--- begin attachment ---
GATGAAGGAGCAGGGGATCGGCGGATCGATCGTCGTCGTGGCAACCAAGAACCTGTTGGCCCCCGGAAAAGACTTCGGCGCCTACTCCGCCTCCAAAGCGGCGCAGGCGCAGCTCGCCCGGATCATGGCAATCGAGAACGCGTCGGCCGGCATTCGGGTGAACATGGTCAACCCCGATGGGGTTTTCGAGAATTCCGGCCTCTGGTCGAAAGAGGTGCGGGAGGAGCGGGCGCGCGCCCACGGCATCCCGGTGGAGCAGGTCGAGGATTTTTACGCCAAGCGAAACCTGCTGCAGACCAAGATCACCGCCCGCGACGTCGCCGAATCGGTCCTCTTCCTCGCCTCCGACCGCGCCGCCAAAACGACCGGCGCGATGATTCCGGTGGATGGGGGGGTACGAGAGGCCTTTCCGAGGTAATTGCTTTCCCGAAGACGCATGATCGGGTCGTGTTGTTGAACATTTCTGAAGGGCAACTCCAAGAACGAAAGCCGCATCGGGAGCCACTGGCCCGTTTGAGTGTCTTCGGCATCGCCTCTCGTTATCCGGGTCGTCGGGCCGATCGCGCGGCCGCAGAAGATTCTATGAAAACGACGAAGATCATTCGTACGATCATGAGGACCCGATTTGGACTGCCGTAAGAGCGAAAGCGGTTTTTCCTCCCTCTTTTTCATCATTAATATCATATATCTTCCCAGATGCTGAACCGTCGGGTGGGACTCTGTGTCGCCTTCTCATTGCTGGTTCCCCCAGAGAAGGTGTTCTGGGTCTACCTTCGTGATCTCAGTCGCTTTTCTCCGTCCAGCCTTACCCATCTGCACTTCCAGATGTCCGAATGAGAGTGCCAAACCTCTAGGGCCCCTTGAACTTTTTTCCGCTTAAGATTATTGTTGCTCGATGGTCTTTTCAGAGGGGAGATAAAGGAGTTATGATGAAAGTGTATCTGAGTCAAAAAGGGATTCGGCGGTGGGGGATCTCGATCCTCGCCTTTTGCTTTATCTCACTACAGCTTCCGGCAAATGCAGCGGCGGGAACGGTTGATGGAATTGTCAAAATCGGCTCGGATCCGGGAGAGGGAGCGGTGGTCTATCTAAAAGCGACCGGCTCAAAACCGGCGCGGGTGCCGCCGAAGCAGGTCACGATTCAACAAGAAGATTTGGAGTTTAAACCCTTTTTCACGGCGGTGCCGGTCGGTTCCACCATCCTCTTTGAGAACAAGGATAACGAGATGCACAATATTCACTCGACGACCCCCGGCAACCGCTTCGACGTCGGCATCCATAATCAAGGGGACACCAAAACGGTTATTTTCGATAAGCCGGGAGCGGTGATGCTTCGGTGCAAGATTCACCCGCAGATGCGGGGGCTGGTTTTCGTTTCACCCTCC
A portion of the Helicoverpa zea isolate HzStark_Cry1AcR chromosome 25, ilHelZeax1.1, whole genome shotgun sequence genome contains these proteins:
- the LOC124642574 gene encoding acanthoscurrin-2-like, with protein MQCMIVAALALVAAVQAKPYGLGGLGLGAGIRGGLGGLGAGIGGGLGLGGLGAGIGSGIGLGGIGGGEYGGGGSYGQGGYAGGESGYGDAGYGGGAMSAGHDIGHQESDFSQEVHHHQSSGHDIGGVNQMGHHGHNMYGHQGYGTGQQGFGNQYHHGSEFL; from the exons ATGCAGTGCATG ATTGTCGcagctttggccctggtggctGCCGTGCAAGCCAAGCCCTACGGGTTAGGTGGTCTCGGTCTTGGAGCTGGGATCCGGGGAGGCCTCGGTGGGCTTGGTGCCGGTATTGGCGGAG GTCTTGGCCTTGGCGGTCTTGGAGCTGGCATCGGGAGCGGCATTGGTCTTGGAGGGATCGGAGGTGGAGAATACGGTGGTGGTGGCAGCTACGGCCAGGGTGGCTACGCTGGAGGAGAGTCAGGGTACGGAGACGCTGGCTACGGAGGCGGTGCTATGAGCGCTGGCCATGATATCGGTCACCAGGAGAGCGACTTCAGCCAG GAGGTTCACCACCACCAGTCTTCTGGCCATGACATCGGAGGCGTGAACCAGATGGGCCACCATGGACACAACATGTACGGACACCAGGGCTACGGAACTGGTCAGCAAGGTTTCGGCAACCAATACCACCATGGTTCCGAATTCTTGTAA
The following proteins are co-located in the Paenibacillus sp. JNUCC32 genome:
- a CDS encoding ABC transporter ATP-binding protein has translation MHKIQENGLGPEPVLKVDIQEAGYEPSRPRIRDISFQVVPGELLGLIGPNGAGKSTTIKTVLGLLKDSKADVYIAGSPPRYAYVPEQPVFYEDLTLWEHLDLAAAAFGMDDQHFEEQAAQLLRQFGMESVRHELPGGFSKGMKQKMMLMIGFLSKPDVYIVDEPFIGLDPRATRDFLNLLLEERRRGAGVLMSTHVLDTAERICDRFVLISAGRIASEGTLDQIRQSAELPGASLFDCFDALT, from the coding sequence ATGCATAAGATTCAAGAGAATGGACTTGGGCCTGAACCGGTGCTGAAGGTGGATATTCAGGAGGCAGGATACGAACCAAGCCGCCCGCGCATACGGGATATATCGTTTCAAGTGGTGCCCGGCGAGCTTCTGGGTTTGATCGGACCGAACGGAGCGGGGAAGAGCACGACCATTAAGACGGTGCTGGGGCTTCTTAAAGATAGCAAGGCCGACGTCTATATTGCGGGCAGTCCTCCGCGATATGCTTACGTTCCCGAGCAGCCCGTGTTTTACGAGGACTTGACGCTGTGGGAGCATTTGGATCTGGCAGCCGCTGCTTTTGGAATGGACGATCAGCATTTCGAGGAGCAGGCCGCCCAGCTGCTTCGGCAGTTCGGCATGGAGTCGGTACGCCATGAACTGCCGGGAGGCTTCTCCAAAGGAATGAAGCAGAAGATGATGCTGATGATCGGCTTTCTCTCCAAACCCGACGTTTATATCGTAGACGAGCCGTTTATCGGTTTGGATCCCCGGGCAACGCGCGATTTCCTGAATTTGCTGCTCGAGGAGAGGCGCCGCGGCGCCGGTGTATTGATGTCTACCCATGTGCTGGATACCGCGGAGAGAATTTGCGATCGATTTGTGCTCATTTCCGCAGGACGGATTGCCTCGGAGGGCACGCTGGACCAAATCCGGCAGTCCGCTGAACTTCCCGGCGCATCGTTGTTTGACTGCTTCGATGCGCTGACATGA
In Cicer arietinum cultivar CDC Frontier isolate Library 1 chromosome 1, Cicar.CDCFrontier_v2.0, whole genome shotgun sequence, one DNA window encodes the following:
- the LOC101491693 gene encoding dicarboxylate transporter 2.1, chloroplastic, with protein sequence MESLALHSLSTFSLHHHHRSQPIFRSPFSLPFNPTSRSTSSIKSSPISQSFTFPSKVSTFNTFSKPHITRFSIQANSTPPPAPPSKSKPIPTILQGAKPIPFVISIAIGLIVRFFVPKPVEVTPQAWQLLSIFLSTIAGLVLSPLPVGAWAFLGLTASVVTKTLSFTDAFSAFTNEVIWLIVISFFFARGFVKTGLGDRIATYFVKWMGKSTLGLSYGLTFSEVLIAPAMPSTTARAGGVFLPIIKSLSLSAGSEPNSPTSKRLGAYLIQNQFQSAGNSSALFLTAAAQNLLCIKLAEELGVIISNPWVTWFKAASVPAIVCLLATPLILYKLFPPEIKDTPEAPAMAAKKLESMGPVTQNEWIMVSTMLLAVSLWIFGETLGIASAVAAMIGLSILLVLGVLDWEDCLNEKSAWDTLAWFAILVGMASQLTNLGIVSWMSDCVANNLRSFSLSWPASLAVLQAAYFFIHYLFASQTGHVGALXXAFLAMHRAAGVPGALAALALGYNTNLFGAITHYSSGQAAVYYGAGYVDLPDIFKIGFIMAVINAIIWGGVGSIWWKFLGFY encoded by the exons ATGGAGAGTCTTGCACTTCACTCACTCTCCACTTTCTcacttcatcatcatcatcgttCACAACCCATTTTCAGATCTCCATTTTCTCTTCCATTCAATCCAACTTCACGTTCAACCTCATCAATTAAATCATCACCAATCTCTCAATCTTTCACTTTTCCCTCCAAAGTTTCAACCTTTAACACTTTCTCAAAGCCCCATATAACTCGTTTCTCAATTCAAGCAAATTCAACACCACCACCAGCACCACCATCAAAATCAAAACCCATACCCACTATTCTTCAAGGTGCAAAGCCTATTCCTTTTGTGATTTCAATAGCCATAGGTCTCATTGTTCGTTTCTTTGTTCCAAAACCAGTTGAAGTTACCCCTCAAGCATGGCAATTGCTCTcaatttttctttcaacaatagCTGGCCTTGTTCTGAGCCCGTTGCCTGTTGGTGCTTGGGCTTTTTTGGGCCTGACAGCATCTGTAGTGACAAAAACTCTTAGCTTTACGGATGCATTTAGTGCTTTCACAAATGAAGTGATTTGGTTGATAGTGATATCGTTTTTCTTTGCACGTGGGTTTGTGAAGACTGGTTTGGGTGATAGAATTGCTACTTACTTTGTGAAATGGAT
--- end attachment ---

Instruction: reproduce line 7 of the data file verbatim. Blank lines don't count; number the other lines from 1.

- the LOC101491693 gene encoding dicarboxylate transporter 2.1, chloroplastic, with protein sequence MESLALHSLSTFSLHHHHRSQPIFRSPFSLPFNPTSRSTSSIKSSPISQSFTFPSKVSTFNTFSKPHITRFSIQANSTPPPAPPSKSKPIPTILQGAKPIPFVISIAIGLIVRFFVPKPVEVTPQAWQLLSIFLSTIAGLVLSPLPVGAWAFLGLTASVVTKTLSFTDAFSAFTNEVIWLIVISFFFARGFVKTGLGDRIATYFVKWMGKSTLGLSYGLTFSEVLIAPAMPSTTARAGGVFLPIIKSLSLSAGSEPNSPTSKRLGAYLIQNQFQSAGNSSALFLTAAAQNLLCIKLAEELGVIISNPWVTWFKAASVPAIVCLLATPLILYKLFPPEIKDTPEAPAMAAKKLESMGPVTQNEWIMVSTMLLAVSLWIFGETLGIASAVAAMIGLSILLVLGVLDWEDCLNEKSAWDTLAWFAILVGMASQLTNLGIVSWMSDCVANNLRSFSLSWPASLAVLQAAYFFIHYLFASQTGHVGALXXAFLAMHRAAGVPGALAALALGYNTNLFGAITHYSSGQAAVYYGAGYVDLPDIFKIGFIMAVINAIIWGGVGSIWWKFLGFY encoded by the exons ATGGAGAGTCTTGCACTTCACTCACTCTCCACTTTCTcacttcatcatcatcatcgttCACAACCCATTTTCAGATCTCCATTTTCTCTTCCATTCAATCCAACTTCACGTTCAACCTCATCAATTAAATCATCACCAATCTCTCAATCTTTCACTTTTCCCTCCAAAGTTTCAACCTTTAACACTTTCTCAAAGCCCCATATAACTCGTTTCTCAATTCAAGCAAATTCAACACCACCACCAGCACCACCATCAAAATCAAAACCCATACCCACTATTCTTCAAGGTGCAAAGCCTATTCCTTTTGTGATTTCAATAGCCATAGGTCTCATTGTTCGTTTCTTTGTTCCAAAACCAGTTGAAGTTACCCCTCAAGCATGGCAATTGCTCTcaatttttctttcaacaatagCTGGCCTTGTTCTGAGCCCGTTGCCTGTTGGTGCTTGGGCTTTTTTGGGCCTGACAGCATCTGTAGTGACAAAAACTCTTAGCTTTACGGATGCATTTAGTGCTTTCACAAATGAAGTGATTTGGTTGATAGTGATATCGTTTTTCTTTGCACGTGGGTTTGTGAAGACTGGTTTGGGTGATAGAATTGCTACTTACTTTGTGAAATGGAT